ارتباط شناختی اختلالات ماده خاکستری در خواهر و برادر نوجوان بیماران مبتلا به اسکیزوفرنی با شروع در دوران کودکی
|کد مقاله||سال انتشار||مقاله انگلیسی||ترجمه فارسی||تعداد کلمات|
|30273||2015||6 صفحه PDF||سفارش دهید||محاسبه نشده|
Publisher : Elsevier - Science Direct (الزویر - ساینس دایرکت)
Journal : Schizophrenia Research, Volume 161, Issues 2–3, February 2015, Pages 345–350
Patients with childhood onset schizophrenia (COS) display widespread gray matter (GM) structural brain abnormalities. Healthy siblings of COS patients share some of these structural abnormalities, suggesting that GM abnormalities are endophenotypes for schizophrenia. Another possible endophenotype for schizophrenia that has been relatively unexplored is corticostriatal dysfunction. The corticostriatal system plays an important role in skill learning. Our previous studies have demonstrated corticostriatal dysfunction in COS siblings with a profound skill learning deficit and abnormal pattern of brain activation during skill learning. This study investigated whether structural abnormalities measured using volumetric brain morphometry (VBM) were present in siblings of COS patients and whether these were related to deficits in cognitive skill learning. Results revealed smaller GM volume in COS siblings relative to controls in a number of regions, including occipital, parietal, and subcortical regions including the striatum, and greater GM volume relative to controls in several subcortical regions. Volume in the right superior frontal gyrus and cerebellum were related to performance differences between groups on the weather prediction task, a measure of cognitive skill learning. Our results support the idea that corticostriatal and cerebellar impairment in unaffected siblings of COS patients are behaviorally relevant and may reflect genetic risk for schizophrenia.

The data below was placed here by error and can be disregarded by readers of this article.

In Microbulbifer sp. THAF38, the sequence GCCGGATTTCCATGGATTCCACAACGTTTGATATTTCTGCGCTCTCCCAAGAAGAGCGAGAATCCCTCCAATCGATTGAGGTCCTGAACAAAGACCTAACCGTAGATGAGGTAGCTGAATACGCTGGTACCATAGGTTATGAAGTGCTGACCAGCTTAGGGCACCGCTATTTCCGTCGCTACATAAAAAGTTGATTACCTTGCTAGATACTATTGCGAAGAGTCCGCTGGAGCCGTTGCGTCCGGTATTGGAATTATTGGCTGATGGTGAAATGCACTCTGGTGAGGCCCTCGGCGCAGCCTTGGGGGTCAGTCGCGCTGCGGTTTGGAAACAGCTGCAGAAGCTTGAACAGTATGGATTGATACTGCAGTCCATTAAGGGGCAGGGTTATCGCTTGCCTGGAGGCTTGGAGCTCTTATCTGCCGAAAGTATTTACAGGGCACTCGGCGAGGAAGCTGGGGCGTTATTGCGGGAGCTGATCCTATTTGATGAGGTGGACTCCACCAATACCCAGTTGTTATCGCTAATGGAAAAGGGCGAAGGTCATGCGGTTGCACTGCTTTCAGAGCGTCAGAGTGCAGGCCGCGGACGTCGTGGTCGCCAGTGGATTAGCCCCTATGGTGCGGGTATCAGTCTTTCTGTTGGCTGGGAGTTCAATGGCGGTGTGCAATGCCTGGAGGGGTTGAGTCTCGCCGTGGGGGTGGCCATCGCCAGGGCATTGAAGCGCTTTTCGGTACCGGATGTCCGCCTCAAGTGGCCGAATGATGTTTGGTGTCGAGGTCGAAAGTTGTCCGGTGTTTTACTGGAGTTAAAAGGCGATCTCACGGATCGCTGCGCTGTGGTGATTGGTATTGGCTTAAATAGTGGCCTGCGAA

Childhood onset schizophrenia (COS) is a rare and more severe form of adult onset schizophrenia (AOS), in which psychosis develops before the age of 13. COS has a more pronounced genetic risk (Asarnow and Asarnow, 1994, Nicolson and Rapoport, 1999 and Asarnow et al., 2001) and is clinically continuous with the adult onset form of schizophrenia (Rapoport et al., 2005). Structural brain abnormalities are consistently detected in AOS in areas such as the striatum (Bogerts et al., 1985 and Buchsbaum, 1990), hippocampus and other medial temporal lobe structures (Bogerts et al., 1985, Benes et al., 1991 and Nelson et al., 1998), cerebellum (DeLisi et al., 1997, Volz et al., 2000 and Ichimiya et al., 2001), and progressive gray matter (GM) loss is present in parietal, prefrontal and superior temporal cortices (Kuperberg et al., 2003, White et al., 2003, Wiegand et al., 2004 and Narr et al., 2005). There is evidence that these structural abnormalities are more profound in COS patients than their adult counterparts (Gogtay, 2008; Rapoport et al.; Rapoport et al., 1999; Rapoport and Inoff-Germain; for a comprehensive review see Thermenos et al. 2013). In adolescence, COS patients exhibit widespread structural brain abnormalities. In adulthood, these abnormalities are more focal, but COS patients continue to show greater reductions in GM in prefrontal and superior temporal cortices compared to AOS (Greenstein et al., 2006). The GM abnormalities in schizophrenia potentially reflect a genetic vulnerability that adversely influences early brain development, resulting in dysfunctional neurodevelopment (Woods, 1998, Lieberman, 1999, Pantelis et al., 2003 and Lieberman et al., 2005). The non-psychotic siblings of COS patients share some of these same structural abnormalities in GM in prefrontal and temporal cortices (Gogtay et al., 2007) and in hippocampal volume loss (Boos et al., 2007) that are present in COS patients. These results suggest that GM deficits do not merely reflect the presence of schizophrenia and the treatments patients received for this disorder, but are possible endophenotypes for schizophrenia. Here, we examine how GM changes in adolescent siblings of COS patients relate to performance in this group on a cognitive skill learning task. Patients with schizophrenia show substantial deficits in cognitive skill learning (Schroder et al., 1996, Gimenez et al., 2003, Purdon et al., 2003, Foerde et al., 2008 and Weickert et al., 2010), consistent with the hypothesis that the pathophysiology of schizophrenia involves dysfunction of corticostriatal circuits (Kleist, 1960, Buchsbaum, 1990 and Buchanan et al., 1993). The corticostriatal system plays an important role in skill learning (Knowlton et al., 1996a, Knowlton et al., 1996b and Poldrack and Gabrieli, 2001). Non-psychotic relatives of COS patients also show deficits in cognitive skill learning (Weickert et al., 2010 and Wagshal et al., 2012), suggesting that this system may be associated with genetic risk for schizophrenia. Thus, corticostriatal dysfunction may be an endophenotype of schizophrenia that is present in both patients and their unaffected relatives. One cognitive skill learning task that has been used extensively in the neuropsychological literature is the Weather Prediction Task (WPT) (Knowlton et al., 1994). The WPT requires participants to learn the probabilistic associations between visually presented cues and binary outcomes, followed by feedback as to whether they chose the correct outcome. Previous work suggests that individuals can use explicit or implicit learning to solve the task, with initial performance in control subjects supported by explicit memory, with gradual implicit learning supporting performance as training progresses (Gluck et al, 2002). Performance on the WPT is impaired in patients with corticostriatal dysfunction (Knowlton et al., 1996a and Knowlton et al., 1996b), and patients with schizophrenia (Weickert et al., 2002, Keri et al., 2005, Foerde et al., 2008 and Horan et al., 2008). There is also evidence that first-degree relatives of patients with schizophrenia show performance abnormalities on the WPT. Adult first-degree relatives of AOS patients, unlike controls, did not show evidence of developing automaticity of performance, on the WPT, and continued to rely on controlled processing even after extensive practice (Wagshal et al., 2014). In another study that split into subjects into good and poor learner groups based on WPT performance, the adult relatives of AOS patients were disproportionately represented in a poor learner group (Weickert et al., 2010). In a prior behavioral study (Wagshal et al., 2012), we have also demonstrated profound learning deficits in the non-psychotic adolescent siblings of COS patients in early learning (the first 50 trials) of the WPT as well as a lower level of asymptotic performance than controls even after extensive training (800 additional trials). In an fMRI study with a subset of these subjects (Wagshal et al., 2013), the COS siblings showed a relative deactivation in frontal and striatal regions, as well as in the cerebellum, after extensive training on the WPT compared to controls. The results are consistent with the idea that corticostriatal dysfunction and potentially cerebellar impairment are part of the liability for schizophrenia. In the present study, we were interested in determining if there are structural abnormalities in adolescent COS siblings, and whether these are related to impaired performance on the WPT task. Results from our prior behavioral and fMRI studies using the WPT (Wagshal et al., 2012 and Wagshal et al., 2013) suggest that different neural process might underlie performance early and late in practice. Identifying structural abnormalities in the neural circuits supporting cognitive skill learning in the siblings of patients with schizophrenia is an important step in demonstrating that those circuits are associated with vulnerability to schizophrenia that are unrelated to disease processes or treatment.